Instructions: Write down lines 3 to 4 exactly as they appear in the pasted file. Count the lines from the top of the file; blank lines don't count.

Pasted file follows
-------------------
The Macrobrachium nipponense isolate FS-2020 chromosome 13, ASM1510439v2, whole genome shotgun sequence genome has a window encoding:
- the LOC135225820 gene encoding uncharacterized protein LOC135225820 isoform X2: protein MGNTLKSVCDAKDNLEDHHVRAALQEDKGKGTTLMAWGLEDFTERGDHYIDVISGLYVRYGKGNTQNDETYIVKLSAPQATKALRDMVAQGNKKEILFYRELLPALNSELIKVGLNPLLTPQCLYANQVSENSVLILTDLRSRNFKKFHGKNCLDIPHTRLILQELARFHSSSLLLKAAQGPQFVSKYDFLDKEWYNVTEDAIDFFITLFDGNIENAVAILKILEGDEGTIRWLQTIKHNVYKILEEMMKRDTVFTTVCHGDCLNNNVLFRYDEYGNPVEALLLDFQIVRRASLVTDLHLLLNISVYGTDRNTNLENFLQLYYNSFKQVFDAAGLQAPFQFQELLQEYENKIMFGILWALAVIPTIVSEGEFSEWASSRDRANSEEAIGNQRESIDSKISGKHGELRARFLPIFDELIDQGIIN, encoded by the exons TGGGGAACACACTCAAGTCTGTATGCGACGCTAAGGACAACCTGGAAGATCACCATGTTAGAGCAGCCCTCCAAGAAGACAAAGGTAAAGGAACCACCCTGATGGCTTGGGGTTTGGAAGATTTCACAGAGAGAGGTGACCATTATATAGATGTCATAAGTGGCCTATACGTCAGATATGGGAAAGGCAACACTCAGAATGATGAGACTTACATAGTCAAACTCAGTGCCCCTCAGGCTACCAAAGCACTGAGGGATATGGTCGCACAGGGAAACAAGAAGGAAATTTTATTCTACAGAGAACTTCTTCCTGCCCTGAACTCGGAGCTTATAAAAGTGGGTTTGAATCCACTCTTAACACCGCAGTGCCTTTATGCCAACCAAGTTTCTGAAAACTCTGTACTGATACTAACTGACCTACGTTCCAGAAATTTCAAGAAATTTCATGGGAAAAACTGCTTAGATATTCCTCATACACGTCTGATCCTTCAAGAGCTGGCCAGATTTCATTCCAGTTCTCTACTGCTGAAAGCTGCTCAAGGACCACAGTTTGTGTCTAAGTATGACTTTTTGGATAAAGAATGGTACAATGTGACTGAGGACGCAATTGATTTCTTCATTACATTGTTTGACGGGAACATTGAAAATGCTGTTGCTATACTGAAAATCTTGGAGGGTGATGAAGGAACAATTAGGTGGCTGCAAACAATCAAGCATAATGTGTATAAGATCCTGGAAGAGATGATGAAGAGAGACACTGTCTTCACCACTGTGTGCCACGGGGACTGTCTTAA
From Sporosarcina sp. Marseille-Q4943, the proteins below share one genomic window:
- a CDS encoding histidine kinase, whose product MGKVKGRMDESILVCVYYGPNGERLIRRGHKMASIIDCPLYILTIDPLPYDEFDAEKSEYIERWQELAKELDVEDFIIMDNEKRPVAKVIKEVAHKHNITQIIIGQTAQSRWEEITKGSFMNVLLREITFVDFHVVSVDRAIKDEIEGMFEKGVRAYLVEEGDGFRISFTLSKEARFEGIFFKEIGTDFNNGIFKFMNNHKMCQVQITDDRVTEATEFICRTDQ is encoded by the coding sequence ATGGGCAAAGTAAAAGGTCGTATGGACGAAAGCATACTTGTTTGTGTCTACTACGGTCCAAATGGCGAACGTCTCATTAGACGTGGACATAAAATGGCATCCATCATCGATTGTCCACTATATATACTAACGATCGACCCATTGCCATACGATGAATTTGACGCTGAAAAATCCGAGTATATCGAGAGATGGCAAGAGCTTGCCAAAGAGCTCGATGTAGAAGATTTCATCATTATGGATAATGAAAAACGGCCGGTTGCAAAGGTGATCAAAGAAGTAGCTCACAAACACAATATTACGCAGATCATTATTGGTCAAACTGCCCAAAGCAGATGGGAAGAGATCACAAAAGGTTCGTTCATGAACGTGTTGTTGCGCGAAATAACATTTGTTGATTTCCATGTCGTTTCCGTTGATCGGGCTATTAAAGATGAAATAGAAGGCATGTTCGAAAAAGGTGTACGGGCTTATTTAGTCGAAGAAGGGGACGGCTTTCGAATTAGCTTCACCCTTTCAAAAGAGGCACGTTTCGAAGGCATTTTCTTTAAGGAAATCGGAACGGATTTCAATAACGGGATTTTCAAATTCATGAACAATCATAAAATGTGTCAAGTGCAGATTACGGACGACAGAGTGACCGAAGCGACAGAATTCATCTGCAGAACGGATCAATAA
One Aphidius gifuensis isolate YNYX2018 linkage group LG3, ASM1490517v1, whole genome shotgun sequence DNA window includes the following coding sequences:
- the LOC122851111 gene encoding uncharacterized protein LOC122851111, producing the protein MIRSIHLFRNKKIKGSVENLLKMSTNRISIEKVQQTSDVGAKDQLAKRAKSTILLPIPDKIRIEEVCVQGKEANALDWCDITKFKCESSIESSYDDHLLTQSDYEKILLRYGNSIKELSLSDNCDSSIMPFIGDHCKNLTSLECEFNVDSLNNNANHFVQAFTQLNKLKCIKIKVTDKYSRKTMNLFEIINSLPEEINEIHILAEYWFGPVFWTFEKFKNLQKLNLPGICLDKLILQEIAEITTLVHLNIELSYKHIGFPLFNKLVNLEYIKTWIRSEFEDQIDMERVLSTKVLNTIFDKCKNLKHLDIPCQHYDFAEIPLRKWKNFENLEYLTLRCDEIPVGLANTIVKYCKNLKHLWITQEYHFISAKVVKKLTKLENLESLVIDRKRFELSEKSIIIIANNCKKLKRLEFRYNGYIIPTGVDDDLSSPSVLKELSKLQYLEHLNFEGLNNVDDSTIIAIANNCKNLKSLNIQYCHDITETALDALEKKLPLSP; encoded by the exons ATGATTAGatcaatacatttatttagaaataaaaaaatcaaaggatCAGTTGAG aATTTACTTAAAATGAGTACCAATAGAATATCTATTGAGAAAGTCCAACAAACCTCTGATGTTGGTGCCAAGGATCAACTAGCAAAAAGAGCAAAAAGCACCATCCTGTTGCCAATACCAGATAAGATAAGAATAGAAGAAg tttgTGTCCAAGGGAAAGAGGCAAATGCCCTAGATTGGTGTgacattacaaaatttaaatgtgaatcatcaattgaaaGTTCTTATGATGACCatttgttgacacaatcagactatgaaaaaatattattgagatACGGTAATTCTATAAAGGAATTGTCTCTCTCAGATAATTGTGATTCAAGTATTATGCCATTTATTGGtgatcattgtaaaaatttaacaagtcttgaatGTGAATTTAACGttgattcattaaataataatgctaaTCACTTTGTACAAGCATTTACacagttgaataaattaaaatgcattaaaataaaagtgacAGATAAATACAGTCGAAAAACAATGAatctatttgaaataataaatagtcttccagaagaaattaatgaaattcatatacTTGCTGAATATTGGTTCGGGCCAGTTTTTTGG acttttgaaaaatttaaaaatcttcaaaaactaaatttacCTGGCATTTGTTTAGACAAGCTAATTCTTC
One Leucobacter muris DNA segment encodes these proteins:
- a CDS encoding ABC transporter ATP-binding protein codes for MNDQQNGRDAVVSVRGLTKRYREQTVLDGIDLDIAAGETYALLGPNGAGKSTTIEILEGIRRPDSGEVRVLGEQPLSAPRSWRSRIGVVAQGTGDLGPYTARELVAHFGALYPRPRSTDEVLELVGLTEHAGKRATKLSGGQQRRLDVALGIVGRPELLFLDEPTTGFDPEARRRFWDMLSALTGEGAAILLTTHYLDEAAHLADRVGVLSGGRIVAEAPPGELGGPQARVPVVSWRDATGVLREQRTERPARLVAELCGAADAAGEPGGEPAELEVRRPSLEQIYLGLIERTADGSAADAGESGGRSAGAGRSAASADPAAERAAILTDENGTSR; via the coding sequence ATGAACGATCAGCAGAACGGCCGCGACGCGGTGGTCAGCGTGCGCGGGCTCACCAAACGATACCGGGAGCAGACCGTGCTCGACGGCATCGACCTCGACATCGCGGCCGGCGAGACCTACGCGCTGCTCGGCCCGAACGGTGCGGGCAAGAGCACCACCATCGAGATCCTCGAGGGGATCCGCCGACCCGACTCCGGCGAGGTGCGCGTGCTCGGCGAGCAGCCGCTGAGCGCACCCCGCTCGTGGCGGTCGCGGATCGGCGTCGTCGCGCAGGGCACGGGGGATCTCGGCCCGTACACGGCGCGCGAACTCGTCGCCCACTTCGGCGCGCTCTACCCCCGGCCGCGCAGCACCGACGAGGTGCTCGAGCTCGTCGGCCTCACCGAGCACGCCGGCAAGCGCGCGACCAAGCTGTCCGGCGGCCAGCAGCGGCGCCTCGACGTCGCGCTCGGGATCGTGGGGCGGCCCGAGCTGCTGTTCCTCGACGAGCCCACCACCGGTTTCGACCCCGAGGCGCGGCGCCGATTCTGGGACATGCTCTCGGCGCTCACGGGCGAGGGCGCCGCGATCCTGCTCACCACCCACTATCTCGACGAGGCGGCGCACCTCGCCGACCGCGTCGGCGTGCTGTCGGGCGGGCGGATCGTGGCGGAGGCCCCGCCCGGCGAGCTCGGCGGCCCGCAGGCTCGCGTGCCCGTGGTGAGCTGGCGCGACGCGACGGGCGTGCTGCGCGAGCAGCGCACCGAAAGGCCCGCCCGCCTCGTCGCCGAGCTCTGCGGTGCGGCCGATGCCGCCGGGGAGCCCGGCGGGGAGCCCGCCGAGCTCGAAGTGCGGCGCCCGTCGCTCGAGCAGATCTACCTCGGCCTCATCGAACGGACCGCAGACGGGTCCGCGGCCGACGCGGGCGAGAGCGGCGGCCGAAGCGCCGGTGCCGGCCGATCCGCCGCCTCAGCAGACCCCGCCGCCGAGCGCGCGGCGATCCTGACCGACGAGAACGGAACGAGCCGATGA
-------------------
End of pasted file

From Sporosarcina sp. Marseille-Q4943, the proteins below share one genomic window:
- a CDS encoding histidine kinase, whose product MGKVKGRMDESILVCVYYGPNGERLIRRGHKMASIIDCPLYILTIDPLPYDEFDAEKSEYIERWQELAKELDVEDFIIMDNEKRPVAKVIKEVAHKHNITQIIIGQTAQSRWEEITKGSFMNVLLREITFVDFHVVSVDRAIKDEIEGMFEKGVRAYLVEEGDGFRISFTLSKEARFEGIFFKEIGTDFNNGIFKFMNNHKMCQVQITDDRVTEATEFICRTDQ is encoded by the coding sequence ATGGGCAAAGTAAAAGGTCGTATGGACGAAAGCATACTTGTTTGTGTCTACTACGGTCCAAATGGCGAACGTCTCATTAGACGTGGACATAAAATGGCATCCATCATCGATTGTCCACTATATATACTAACGATCGACCCATTGCCATACGATGAATTTGACGCTGAAAAATCCGAGTATATCGAGAGATGGCAAGAGCTTGCCAAAGAGCTCGATGTAGAAGATTTCATCATTATGGATAATGAAAAACGGCCGGTTGCAAAGGTGATCAAAGAAGTAGCTCACAAACACAATATTACGCAGATCATTATTGGTCAAACTGCCCAAAGCAGATGGGAAGAGATCACAAAAGGTTCGTTCATGAACGTGTTGTTGCGCGAAATAACATTTGTTGATTTCCATGTCGTTTCCGTTGATCGGGCTATTAAAGATGAAATAGAAGGCATGTTCGAAAAAGGTGTACGGGCTTATTTAGTCGAAGAAGGGGACGGCTTTCGAATTAGCTTCACCCTTTCAAAAGAGGCACGTTTCGAAGGCATTTTCTTTAAGGAAATCGGAACGGATTTCAATAACGGGATTTTCAAATTCATGAACAATCATAAAATGTGTCAAGTGCAGATTACGGACGACAGAGTGACCGAAGCGACAGAATTCATCTGCAGAACGGATCAATAA